200 Words with Paul Dini #37 – Halloween

October 31, 2008


Mr. Adams, the owner of my local toy store, hated three things — toys, kids, and selling toys to kids. That was especially true at Halloween, for he would never allow kids to try on costumes unless they bought them first. “The size listed on the box is the size of the costume.” Adams would sneer. “If you don’t know your size, I can’t help you. No refunds!” Consequently, there were many under or over-sized G.I. Joes and Wonder Women stumbling through Orinda each Halloween, either popping at the seams or gathering their costumes behind them like flame-retardant wedding gowns. One year some kids from my grade school staged a revolt. Storming Adams shop, they tore open costume boxes, quickly scrambled into costumes that fit and made for the door with the screaming shopkeeper hot on their heels. I was told that the sight of Mr. Adams chasing the crowd of tiny Wolf Men, Steve Austins and Sabrina, the Teen-Age witches through the parking lot was something wonderful to see. I know it had a life-altering effect on Mr. Adams as by the next Halloween he had turned our town’s one toy store into a stationary shop.

 


Paul Dini is the Emmy and Eisner Award winning writer of Batman: The Animated Series, Superman: The Animated Series, Detective Comics, Countdown among many, many other things. You can find him online at either kingofbreakfast.livejournal.com or http://www.jinglebelle.com/.

 

Comments

  1. That was just fantastic

  2. Whatta bastard!

  3. Why would he run this shop if he hated kids so much?  That’s like a diabetic owning a candy shop, who, ever time some one comes into buy candy, chases them with their cane (because the doctors had to amputate their leg) screaming "THis is what candy makes you!  Crippled!  LIKE ME!" 

  4. I truly love the Paul Dini articles of iFanboy.  🙂

     

     

    the Tiki 

  5. @CatEyedFox – people are stupid. I was with my dad and my little sister buying her school supplies and I was sent to buy a specific notebook so I went to a store called Bambino which means Little Boy in Italian.

    There was an old guy working there behind the counter and a fat lady helping the customers. I entered that store and went to the notebooks section and looked through them to find that specific notebook and I was right next to the old guy but the fat lady still looked at me like I was going to bolt with a handful of notebooks and  bankrupt them and she was standing in a wy that would assist her to block my getaway. Anyway I searched through the notebooks and couldn’t find it so I put everything back and the old guy yelled at me to put it right and I told him it’s organized and he got mad and huffed and puffed his way to the notebooks and arranged them in some weird system I never understood like someone with OCD.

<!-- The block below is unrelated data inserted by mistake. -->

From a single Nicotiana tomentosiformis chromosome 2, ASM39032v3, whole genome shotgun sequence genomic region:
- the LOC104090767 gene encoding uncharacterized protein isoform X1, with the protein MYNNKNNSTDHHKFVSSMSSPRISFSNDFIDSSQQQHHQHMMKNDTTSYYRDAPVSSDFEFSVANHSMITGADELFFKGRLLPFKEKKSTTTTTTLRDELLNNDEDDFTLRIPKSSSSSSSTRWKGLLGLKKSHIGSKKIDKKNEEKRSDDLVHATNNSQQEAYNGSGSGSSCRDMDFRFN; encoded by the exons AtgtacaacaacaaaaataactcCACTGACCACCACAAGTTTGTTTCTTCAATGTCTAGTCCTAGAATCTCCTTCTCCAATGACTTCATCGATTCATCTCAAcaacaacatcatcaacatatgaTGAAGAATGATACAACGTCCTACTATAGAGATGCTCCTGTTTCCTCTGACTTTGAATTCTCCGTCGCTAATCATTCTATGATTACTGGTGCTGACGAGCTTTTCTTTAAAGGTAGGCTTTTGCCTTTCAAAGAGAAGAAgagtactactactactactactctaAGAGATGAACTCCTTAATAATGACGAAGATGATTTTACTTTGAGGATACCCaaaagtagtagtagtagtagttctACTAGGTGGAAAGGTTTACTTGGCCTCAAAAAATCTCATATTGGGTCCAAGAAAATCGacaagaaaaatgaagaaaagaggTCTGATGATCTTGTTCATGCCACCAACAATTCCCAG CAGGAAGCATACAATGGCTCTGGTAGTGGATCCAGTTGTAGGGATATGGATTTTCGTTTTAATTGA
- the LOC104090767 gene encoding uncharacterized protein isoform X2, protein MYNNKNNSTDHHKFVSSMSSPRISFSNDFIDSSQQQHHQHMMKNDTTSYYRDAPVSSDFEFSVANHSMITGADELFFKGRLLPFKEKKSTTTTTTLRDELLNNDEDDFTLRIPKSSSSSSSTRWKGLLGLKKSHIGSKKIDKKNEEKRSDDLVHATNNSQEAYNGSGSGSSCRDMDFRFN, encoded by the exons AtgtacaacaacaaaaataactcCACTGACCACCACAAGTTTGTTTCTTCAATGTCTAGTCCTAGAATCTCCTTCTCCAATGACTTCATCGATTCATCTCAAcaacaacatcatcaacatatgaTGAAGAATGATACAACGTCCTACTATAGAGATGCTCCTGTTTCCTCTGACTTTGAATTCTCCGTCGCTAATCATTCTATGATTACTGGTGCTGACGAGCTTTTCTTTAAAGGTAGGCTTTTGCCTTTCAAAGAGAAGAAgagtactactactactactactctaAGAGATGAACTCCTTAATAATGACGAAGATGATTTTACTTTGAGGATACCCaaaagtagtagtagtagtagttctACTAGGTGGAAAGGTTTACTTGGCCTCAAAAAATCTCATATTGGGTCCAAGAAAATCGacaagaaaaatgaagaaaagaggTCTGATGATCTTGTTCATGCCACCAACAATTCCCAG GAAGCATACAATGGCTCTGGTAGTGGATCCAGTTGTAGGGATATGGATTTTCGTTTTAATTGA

I left that shop and never returned… it’s a school supply shop for kids with some toys like those bouncy balls with pictures of Disney characters etc and it’s called Little Boy.

    There are of course other managers and workers of shops that seem to not want you to but there – a post office manager that treated me like an ass and called me a small child (he asked me how old I am to suggest to me not to act like a baby) and a guy and a girl that ran a book store after the great woman that ran for a long time left. They treated you like they are giving you a privilege to but in their shops which is a chain shop and is like any other chain shop – same prices and same selection. They didn’t stay there long…

    This people are out there… 

  6. This story reminds me of a very short Ray Bradbury tale.

    Thanks for another smile, Paul.